This Comment critiques the assumption underlying Title VII’s national origin provision—that nations are homogenous—by detailing the various forms of employment discrimination that occur within the United States. It then analyzes existing case law and notes that although courts have gradually begun to expand the scope of national origin to encompass some forms sub-national discrimination, they have only recognized such claims where employees can trace their national origin to sub-national groups in foreign countries, such as Acadians, Creoles, and Serbians as part of the former Yugoslavia. However, courts have refused to allow employees to trace their national origin to sub-national groups within the United States.
This Comment concludes by arguing that Title VII’s national origin provision should be taken one step further to include regional discrimination within the United States. This interpretation would permit Title VII to protect against the employment discrimination that occurs among individuals sharing the same American origin, while keeping national origin within geographically circumscribed limits. This Comment invites further discussion regarding the policy implications of this approach.
Putting Plea Bargaining on the Record
More than a decade ago, Rolando Stockton rejected a plea bargain that came with a ten-year prison sentence, opting instead to take his chances at trial. The trial went badly. After being found guilty on several drug and firearm charges, Stockton received a forty-year prison sentence. From an objective point of view, Stockton should have taken the deal; rejecting it cost him thirty years of freedom. In postconviction proceedings, Stockton proffered a reason for his poor judgment: his lawyer failed to disclose to him the maximum sentence he faced at trial and the advantages of the ten-year deal. In spite of his admittedly hazy memory of the events, the lawyer disagreed, claiming he told Stockton that the plea deal was a “good offer.” Without clear evidence, the reviewing court sided with Stockton’s lawyer. On that finding, Stockton lost his claim, and he is still serving his initial sentence today.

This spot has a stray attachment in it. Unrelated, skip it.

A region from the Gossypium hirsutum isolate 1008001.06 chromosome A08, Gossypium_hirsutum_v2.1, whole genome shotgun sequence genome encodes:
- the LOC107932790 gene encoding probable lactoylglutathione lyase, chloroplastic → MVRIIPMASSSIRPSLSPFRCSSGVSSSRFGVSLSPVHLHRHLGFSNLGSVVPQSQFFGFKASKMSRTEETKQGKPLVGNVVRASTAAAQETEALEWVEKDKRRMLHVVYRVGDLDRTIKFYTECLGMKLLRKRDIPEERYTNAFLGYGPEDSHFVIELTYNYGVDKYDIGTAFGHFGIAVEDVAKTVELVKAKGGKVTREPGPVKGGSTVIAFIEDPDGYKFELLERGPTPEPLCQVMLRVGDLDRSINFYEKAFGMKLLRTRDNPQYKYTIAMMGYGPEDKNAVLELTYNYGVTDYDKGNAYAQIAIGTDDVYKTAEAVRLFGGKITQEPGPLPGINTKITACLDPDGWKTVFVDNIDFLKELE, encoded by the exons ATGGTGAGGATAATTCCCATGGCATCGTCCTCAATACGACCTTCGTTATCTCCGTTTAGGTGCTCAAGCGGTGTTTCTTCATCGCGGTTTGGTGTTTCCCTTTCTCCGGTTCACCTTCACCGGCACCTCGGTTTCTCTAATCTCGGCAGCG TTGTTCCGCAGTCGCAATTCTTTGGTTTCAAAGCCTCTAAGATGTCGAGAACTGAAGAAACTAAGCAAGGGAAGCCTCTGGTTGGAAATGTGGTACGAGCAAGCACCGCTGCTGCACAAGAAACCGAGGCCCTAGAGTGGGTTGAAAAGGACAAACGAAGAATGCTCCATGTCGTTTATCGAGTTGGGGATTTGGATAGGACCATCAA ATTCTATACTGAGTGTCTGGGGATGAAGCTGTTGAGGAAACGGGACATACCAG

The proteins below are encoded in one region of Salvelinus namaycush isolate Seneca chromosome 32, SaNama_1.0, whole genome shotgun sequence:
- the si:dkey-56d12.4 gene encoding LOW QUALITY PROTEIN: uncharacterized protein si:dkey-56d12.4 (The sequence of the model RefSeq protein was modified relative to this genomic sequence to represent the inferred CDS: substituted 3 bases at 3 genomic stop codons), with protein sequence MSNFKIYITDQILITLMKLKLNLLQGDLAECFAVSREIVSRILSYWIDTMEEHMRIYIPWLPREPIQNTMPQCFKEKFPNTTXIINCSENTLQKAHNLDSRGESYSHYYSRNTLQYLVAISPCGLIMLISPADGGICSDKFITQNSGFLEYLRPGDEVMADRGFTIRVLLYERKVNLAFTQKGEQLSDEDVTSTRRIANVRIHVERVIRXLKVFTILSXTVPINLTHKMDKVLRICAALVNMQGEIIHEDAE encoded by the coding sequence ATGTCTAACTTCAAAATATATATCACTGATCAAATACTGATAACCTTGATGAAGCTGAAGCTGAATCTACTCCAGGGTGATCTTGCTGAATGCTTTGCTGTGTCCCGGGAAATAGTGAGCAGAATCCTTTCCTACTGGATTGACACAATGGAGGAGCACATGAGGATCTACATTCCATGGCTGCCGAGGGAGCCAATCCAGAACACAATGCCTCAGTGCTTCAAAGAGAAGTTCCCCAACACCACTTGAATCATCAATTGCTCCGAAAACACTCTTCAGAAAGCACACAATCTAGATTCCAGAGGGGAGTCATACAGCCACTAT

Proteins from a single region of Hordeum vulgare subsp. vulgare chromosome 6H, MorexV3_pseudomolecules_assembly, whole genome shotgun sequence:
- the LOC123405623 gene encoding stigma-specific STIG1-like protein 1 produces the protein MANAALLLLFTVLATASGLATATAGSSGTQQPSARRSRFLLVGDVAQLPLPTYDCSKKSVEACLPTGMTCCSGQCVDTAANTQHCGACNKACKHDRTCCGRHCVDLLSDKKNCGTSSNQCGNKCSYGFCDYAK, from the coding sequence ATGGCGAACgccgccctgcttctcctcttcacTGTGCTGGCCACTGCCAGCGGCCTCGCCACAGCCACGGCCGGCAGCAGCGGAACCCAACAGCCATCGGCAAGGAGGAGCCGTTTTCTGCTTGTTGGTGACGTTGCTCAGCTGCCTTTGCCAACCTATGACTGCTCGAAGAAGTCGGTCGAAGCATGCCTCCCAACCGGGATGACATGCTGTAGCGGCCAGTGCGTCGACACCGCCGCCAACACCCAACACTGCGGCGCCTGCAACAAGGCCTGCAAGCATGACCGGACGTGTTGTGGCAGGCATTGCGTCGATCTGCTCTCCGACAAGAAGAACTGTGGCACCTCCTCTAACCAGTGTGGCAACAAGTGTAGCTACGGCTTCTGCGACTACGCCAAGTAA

Under the recent Supreme Court decisions in Lafler v. Cooper and Missouri v. Frye, defense counsel has a duty to inform and reasonably advise clients about plea offers from the prosecution, so that defendants do not forego favorable plea bargains due to the ineffective assistance of their counsel. Yet the story above demonstrates a fundamental problem with these new duties: the lack of a record of the plea bargaining process makes them unenforceable. Without such a record, the defendants, who bear the burden of proof in Sixth Amendment ineffective assistance of counsel claims, have no evidence to support claims of defective advice. Their hopes thus rest on the cooperation of the very lawyers they accuse of being ineffective. When combined with the other difficulties inherent in establish-ing an ineffective assistance of counsel claim, this problem renders the new right toothless.
In this Comment, I propose that the criminal defense bar adopt a practice of recording the plea bargaining process in order to better protect defendants’ Sixth Amendment rights. I begin in Part I with a brief background of Sixth Amendment right-to-counsel jurisprudence, the plea bargaining process, and the evolution of the Supreme Court’s views on these topics.